Boom! The Mummy makes a record-$48m opening over the first weekend of May in 1999.

Bang! The Mummy Returns tops that with a $68m debut exactly two years later.

Wham-o! Spider-Man scores a stunning $114m over the same frame just a year later.

[The above “booms” and bangs” and “wham-os” have been brought to you my love for old campy Batman TV].

The first weekend of May has been one of the most coveted release windows ever since. That is until Marvel put Winter Soldier in April (thus kneecapping first-week-of-May-release The Amazing Spider-Man 2) and Universal put two different Fast & Furious movies in April as well (though, in that case, neither Avengers: Age of Ultron nor Guardians of the Galaxy 2 seemed to suffer too much from Furious 7 and Fate of the Furious’ competition).

Now, with Infinity War’s move we are left with the saddest looking release slate for the first weekend of May in a long, long time:

Hey, Bad Samaritan and Traffik, I know you had been planning to carve out a little bit of business the last week of April, but have you thought about maybe, um, trying the first week of May instead? I hear it’s wide open now.

Infinity War stars just about everyone ever (I hear they even included a Humphrey Bogart hologram cameo ala Last Action Hero) and opens just about everywhere possible between April 25th and April 27th. Here are the unfortunate few who will still have to wait a week longer than everyone else to get it:


  1. 5. This being such a highly prolific movie, you just know that a cam version of the movie will be up within two days, and with all the hype, there might be people tempted to watch it instead of waiting just a little bit longer for the movie experience.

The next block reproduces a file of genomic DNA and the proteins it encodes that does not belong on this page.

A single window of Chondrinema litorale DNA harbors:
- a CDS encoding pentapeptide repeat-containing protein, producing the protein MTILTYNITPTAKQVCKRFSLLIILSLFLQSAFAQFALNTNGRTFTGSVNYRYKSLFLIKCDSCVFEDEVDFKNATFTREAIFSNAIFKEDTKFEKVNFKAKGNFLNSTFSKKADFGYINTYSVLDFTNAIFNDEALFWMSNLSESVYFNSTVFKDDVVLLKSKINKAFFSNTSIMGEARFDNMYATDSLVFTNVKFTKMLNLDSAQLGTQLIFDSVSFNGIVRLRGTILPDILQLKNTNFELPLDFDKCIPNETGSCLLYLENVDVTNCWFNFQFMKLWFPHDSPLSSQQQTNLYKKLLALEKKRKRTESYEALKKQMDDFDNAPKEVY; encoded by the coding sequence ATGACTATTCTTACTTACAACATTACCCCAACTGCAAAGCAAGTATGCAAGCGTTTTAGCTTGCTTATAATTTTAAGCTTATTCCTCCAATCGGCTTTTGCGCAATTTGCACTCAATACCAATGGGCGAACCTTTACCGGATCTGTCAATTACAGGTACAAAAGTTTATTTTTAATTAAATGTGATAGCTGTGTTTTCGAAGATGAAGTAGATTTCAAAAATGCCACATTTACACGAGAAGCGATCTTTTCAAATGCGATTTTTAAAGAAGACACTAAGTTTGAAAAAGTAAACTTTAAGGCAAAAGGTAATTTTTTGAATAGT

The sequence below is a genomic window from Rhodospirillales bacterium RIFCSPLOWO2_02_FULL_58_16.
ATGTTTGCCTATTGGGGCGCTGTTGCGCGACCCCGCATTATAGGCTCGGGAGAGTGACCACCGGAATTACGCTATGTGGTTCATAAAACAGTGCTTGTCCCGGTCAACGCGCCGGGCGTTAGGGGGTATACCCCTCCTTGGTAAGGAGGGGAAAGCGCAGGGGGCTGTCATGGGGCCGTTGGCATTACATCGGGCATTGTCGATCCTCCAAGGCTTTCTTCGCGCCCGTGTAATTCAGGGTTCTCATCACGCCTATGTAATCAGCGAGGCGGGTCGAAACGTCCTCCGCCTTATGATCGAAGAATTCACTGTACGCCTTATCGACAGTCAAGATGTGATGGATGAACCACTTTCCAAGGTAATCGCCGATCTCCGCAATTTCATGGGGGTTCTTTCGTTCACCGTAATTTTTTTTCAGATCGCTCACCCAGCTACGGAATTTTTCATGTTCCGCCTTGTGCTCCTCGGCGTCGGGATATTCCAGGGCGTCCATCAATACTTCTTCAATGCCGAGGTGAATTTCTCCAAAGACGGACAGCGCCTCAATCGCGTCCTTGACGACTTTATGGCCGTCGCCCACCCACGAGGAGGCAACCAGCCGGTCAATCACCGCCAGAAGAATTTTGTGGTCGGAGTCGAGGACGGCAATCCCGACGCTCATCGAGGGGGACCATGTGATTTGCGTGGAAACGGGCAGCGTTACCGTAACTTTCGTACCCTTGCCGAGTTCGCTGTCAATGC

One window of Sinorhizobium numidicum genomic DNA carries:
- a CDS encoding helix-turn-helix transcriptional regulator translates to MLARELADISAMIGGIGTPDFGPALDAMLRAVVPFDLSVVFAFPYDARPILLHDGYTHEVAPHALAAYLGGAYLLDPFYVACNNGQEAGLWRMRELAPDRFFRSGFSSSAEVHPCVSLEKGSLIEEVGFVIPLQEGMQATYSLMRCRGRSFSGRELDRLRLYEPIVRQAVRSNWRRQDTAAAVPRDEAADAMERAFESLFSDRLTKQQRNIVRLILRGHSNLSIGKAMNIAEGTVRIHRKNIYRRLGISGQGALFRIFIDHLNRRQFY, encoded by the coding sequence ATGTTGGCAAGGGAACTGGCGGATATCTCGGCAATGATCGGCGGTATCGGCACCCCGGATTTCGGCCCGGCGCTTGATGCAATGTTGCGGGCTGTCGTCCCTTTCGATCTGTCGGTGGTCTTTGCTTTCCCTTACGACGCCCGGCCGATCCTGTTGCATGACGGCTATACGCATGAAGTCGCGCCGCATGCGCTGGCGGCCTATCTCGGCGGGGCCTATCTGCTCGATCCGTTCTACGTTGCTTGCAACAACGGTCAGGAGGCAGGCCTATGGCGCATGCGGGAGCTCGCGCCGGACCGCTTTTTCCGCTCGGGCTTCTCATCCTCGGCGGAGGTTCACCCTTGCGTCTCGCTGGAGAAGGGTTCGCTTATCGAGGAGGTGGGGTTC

1. That is true, but I’ve yet to see any compelling statistics that bootlegging absolutely harms movies of this scale. An Expendables sequel, sure. Ditto for Kick-Ass 2. But a big Marvel Studios movie everyone is going to see anyway? I’m not so sure.

  2. On a different note, Marvel did a really good job with picking out its release dates this year. Lots of room for Black Panther, a little bit less for infinity war but it should be more than enough, and finally Ant-man and the Wasp is released towards the end of the summer instead of putting it in autumn and December, which are packed with comic book and genre movies.

    1. They almost got – and really, I’m sorry for this joke – outfoxed – again, so sorry – by Fox and Deadpool 2, but this move gives Infinity War a comfortable window. Plus, as you said with Black Panther and Ant-Man and the Wasp they staked out vert comfortable positions. I’m sure part of that is down to their superior strategizing, but also part of it is probably down to the way the other studios reacted to those release dates Marvel chose. For Deadpool 2 to go up so close to Infinity War is rare for a Marvel vs. Everyone Else competition these days. Even Batman v Superman blinked and got the heck out of March and into March rather than compete with Civil War.

      1. Normally Marvel wouldn’t move. They have staked their claim and expect everyone to go out of the way. And I doubt that they will do it again.